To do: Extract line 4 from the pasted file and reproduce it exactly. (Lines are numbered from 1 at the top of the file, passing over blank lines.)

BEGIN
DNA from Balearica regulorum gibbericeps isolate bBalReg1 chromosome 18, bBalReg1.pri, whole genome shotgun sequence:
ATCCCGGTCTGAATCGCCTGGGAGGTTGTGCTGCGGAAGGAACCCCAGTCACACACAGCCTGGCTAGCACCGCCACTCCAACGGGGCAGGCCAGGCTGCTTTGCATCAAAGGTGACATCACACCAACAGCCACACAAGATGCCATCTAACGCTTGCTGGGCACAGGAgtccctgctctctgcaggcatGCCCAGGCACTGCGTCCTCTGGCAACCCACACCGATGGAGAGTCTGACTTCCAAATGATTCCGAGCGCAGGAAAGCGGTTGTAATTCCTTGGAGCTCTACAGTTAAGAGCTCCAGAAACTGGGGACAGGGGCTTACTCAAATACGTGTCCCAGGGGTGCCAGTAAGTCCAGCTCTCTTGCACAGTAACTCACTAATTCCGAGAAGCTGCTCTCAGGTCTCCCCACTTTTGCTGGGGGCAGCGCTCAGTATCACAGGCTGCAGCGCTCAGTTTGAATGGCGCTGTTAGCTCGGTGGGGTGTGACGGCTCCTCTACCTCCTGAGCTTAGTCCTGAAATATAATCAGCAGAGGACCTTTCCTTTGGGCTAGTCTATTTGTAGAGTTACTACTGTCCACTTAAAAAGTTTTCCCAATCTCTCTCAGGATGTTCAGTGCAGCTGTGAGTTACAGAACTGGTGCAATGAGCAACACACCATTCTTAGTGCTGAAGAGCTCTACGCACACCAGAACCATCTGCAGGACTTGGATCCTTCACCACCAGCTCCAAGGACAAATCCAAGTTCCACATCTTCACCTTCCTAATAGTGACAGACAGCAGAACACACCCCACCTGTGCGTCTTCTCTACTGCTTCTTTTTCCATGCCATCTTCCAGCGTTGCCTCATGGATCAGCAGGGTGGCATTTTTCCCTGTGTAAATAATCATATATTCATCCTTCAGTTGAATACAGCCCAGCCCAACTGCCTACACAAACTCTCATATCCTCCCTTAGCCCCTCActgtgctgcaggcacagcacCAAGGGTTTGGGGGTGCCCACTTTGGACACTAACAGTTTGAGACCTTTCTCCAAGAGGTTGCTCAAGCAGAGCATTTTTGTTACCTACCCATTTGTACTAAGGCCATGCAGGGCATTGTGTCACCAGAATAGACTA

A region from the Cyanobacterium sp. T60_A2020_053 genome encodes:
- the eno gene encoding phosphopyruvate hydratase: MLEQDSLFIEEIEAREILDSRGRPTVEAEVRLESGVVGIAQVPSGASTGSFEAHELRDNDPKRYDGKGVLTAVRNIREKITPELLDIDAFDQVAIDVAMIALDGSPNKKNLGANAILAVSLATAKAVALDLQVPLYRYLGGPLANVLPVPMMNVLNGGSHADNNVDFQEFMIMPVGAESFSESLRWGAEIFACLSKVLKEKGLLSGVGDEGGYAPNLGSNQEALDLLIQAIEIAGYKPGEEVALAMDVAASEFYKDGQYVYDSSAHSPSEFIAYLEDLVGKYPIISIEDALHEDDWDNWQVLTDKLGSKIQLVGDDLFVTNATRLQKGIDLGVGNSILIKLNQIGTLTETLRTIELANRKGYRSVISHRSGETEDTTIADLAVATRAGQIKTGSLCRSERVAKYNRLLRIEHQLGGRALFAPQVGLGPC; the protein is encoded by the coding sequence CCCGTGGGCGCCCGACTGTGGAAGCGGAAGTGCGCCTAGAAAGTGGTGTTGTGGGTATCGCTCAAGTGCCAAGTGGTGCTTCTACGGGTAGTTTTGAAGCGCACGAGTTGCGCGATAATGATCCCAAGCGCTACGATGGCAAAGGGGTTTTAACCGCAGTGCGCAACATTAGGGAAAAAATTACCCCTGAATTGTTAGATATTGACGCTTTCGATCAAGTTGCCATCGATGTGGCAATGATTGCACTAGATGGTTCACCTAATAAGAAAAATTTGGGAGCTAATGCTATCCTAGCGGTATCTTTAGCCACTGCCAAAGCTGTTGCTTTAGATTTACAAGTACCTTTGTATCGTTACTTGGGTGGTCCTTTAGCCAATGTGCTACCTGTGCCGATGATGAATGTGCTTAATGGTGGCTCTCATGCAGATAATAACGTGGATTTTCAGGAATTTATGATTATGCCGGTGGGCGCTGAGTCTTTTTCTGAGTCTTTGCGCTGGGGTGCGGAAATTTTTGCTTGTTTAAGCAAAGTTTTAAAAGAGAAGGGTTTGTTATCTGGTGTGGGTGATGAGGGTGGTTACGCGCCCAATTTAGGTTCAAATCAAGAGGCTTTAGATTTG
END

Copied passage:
- the eno gene encoding phosphopyruvate hydratase: MLEQDSLFIEEIEAREILDSRGRPTVEAEVRLESGVVGIAQVPSGASTGSFEAHELRDNDPKRYDGKGVLTAVRNIREKITPELLDIDAFDQVAIDVAMIALDGSPNKKNLGANAILAVSLATAKAVALDLQVPLYRYLGGPLANVLPVPMMNVLNGGSHADNNVDFQEFMIMPVGAESFSESLRWGAEIFACLSKVLKEKGLLSGVGDEGGYAPNLGSNQEALDLLIQAIEIAGYKPGEEVALAMDVAASEFYKDGQYVYDSSAHSPSEFIAYLEDLVGKYPIISIEDALHEDDWDNWQVLTDKLGSKIQLVGDDLFVTNATRLQKGIDLGVGNSILIKLNQIGTLTETLRTIELANRKGYRSVISHRSGETEDTTIADLAVATRAGQIKTGSLCRSERVAKYNRLLRIEHQLGGRALFAPQVGLGPC; the protein is encoded by the coding sequence CCCGTGGGCGCCCGACTGTGGAAGCGGAAGTGCGCCTAGAAAGTGGTGTTGTGGGTATCGCTCAAGTGCCAAGTGGTGCTTCTACGGGTAGTTTTGAAGCGCACGAGTTGCGCGATAATGATCCCAAGCGCTACGATGGCAAAGGGGTTTTAACCGCAGTGCGCAACATTAGGGAAAAAATTACCCCTGAATTGTTAGATATTGACGCTTTCGATCAAGTTGCCATCGATGTGGCAATGATTGCACTAGATGGTTCACCTAATAAGAAAAATTTGGGAGCTAATGCTATCCTAGCGGTATCTTTAGCCACTGCCAAAGCTGTTGCTTTAGATTTACAAGTACCTTTGTATCGTTACTTGGGTGGTCCTTTAGCCAATGTGCTACCTGTGCCGATGATGAATGTGCTTAATGGTGGCTCTCATGCAGATAATAACGTGGATTTTCAGGAATTTATGATTATGCCGGTGGGCGCTGAGTCTTTTTCTGAGTCTTTGCGCTGGGGTGCGGAAATTTTTGCTTGTTTAAGCAAAGTTTTAAAAGAGAAGGGTTTGTTATCTGGTGTGGGTGATGAGGGTGGTTACGCGCCCAATTTAGGTTCAAATCAAGAGGCTTTAGATTTG